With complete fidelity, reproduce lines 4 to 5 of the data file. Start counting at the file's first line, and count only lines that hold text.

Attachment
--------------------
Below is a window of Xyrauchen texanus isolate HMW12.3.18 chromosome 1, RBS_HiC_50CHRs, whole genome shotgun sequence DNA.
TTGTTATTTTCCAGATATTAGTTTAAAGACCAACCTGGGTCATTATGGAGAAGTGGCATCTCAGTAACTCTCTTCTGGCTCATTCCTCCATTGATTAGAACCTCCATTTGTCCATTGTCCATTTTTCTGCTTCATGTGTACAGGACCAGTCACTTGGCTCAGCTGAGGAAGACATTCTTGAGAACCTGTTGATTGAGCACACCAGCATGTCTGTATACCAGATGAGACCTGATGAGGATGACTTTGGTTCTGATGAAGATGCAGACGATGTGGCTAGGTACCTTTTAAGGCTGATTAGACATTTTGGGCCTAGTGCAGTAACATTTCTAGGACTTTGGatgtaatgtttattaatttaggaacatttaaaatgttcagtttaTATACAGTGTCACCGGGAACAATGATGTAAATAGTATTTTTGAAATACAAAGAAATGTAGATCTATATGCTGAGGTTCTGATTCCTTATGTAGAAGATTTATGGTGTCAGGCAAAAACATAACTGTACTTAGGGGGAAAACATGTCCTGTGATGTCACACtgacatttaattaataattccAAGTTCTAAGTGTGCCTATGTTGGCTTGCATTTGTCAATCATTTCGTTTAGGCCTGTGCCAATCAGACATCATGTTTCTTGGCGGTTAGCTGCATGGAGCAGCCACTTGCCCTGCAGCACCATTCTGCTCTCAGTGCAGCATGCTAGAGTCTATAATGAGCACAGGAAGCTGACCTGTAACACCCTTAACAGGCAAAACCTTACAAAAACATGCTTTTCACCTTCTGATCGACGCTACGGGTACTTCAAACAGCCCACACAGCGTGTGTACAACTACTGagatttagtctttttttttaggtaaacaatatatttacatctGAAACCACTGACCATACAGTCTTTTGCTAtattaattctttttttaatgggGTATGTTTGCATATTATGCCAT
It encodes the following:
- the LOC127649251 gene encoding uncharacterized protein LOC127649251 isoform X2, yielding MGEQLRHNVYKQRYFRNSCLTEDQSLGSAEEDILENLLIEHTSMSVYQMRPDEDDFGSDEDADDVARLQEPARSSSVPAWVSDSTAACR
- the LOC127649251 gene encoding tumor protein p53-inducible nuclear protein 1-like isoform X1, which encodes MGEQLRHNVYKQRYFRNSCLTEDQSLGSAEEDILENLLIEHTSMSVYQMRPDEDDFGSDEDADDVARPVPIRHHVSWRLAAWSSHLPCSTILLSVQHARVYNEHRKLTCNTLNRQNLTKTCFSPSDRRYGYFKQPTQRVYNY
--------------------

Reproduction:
- the LOC127649251 gene encoding uncharacterized protein LOC127649251 isoform X2, yielding MGEQLRHNVYKQRYFRNSCLTEDQSLGSAEEDILENLLIEHTSMSVYQMRPDEDDFGSDEDADDVARLQEPARSSSVPAWVSDSTAACR
- the LOC127649251 gene encoding tumor protein p53-inducible nuclear protein 1-like isoform X1, which encodes MGEQLRHNVYKQRYFRNSCLTEDQSLGSAEEDILENLLIEHTSMSVYQMRPDEDDFGSDEDADDVARPVPIRHHVSWRLAAWSSHLPCSTILLSVQHARVYNEHRKLTCNTLNRQNLTKTCFSPSDRRYGYFKQPTQRVYNY